Last night the wind picked up around sunset and we sailed at 2 to 3 knots all evening. A couple of squalls came by, but to our southeast a huge electrical storm lit up the sky all night. Silent flashbulbs cast the clouds in stark relief, and darkness would collapse back on the night. Then moments later a staccato burst of flashes would erupt somewhere else.
On the 29th, near sunset I was on watch, and sighted a sail on the horizon. "A boat," I called out. It looked to be a slop some 4 miles away. I called n the VHF and talked to David, who along wit his wife Sonja, have sailed their Swiss registered 36 foot sailboat - S/V Moulimentum from Europe. They to were floundering in no wind. As darkness fell, David said that they were going to motor all night, and he lamented how much the decision was going to coast them in diesel. Soon their light pulled ahead of us. I guess we are purists - but we can't see using up diesel in a sailboat. The wind will come eventually.
Last week we met a giant yacht transport vessel (with 32 yachts aboard) sailing from the U.S. to Australia. I talked to the bridge crew - a fellow named York - and he was very happy to talk to someone else out in the big blue sea. He hadn't seen anther vessel in 3 days. On radar I clocked him at 17 knots.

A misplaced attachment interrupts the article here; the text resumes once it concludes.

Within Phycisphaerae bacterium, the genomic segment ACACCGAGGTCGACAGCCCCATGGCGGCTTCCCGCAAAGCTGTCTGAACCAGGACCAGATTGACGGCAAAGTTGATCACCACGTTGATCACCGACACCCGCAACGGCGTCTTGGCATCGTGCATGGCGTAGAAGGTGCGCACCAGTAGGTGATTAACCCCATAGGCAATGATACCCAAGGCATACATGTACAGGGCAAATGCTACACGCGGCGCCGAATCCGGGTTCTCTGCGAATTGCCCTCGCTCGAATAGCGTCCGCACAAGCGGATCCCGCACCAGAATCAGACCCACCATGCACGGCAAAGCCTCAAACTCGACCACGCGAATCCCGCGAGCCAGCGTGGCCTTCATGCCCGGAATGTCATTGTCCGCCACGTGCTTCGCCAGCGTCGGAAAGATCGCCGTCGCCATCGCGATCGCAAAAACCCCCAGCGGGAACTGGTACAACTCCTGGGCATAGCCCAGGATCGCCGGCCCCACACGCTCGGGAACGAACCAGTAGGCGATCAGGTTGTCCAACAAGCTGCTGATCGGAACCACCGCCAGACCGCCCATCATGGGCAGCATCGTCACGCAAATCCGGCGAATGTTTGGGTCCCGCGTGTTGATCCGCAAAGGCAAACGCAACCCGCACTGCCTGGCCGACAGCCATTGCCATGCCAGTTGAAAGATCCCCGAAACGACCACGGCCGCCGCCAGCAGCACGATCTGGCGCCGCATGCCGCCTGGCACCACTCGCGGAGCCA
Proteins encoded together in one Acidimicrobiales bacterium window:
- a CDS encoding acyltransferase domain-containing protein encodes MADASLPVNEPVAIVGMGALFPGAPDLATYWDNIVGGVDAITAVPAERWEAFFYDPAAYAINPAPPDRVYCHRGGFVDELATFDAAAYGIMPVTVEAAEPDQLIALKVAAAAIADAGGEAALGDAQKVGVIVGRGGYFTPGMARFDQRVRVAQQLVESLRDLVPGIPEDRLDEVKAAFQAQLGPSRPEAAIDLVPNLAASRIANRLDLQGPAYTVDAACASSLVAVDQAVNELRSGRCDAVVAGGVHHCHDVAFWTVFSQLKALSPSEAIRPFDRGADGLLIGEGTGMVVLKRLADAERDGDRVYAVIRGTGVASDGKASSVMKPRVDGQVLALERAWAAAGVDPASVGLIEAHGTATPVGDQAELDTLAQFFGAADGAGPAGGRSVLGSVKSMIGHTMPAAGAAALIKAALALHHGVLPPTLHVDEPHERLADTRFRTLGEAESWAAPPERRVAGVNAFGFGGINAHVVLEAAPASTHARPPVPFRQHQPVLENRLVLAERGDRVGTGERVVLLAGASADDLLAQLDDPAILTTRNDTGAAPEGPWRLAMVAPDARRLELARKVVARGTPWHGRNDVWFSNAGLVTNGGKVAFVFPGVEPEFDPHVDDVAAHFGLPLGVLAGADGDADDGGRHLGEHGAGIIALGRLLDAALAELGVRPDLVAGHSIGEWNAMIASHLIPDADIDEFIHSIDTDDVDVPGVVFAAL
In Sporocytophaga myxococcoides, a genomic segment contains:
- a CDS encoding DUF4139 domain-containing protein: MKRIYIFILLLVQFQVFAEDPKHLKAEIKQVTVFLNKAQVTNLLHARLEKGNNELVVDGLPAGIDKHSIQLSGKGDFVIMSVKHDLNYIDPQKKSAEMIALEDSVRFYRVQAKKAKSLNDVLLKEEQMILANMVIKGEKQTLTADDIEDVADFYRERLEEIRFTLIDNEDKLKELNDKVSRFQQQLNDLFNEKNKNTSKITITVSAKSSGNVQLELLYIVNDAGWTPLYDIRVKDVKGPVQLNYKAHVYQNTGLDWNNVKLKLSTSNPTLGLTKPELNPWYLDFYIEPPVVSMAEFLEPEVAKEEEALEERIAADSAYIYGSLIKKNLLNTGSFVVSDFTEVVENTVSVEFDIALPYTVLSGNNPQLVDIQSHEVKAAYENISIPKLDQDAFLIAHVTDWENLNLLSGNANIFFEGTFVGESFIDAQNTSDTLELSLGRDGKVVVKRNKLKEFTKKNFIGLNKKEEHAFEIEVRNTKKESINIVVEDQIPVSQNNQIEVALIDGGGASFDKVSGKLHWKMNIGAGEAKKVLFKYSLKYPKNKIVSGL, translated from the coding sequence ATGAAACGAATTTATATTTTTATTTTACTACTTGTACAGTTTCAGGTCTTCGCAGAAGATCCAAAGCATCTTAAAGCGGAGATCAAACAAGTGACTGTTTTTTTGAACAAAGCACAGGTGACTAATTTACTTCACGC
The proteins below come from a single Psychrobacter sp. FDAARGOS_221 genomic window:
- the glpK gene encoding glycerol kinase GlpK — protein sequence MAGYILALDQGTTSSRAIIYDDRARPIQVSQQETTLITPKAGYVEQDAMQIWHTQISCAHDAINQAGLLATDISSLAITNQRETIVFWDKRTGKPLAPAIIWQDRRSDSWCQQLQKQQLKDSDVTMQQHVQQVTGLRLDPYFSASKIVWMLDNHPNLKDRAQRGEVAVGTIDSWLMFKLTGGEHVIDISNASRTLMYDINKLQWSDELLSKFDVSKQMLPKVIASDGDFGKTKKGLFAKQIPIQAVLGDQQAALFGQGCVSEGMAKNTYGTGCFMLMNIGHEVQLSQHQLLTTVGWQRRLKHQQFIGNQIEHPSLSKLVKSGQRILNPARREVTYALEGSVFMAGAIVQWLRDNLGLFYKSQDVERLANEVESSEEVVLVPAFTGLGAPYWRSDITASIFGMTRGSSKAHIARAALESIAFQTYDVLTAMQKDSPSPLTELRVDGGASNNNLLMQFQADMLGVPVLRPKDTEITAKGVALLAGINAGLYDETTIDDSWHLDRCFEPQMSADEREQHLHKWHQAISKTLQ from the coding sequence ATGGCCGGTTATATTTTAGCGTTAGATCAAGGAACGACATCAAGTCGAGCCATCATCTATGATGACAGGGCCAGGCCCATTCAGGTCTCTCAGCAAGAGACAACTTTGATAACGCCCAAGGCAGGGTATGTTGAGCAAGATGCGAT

So it is a big ocean, but it's full of storms and other vessels. Tonight as we sail lazily along at 3 1/2 knots westward storm clouds are again building on the horizon's rim. I hope we don't meet a big electrical storm tonight. Getting hit by lightening wouldn't hurt us more than likely, but it would probably kill our radios. we have two spare GPS units and batteries in a "Faraday cage" (our microwave)in the event we do suffer a strike, our navigation won't only be by sextant and reduction table.
So all is well - except that Carrie won't part with the Kindle, as she is devouring the Sookie Stackhouse novels. It's not fair. What am I to read? Kids are watching Harry Potter. More in a few days. Nite.
S 18 33.13
W 167 28.54
At 22:00 zulu
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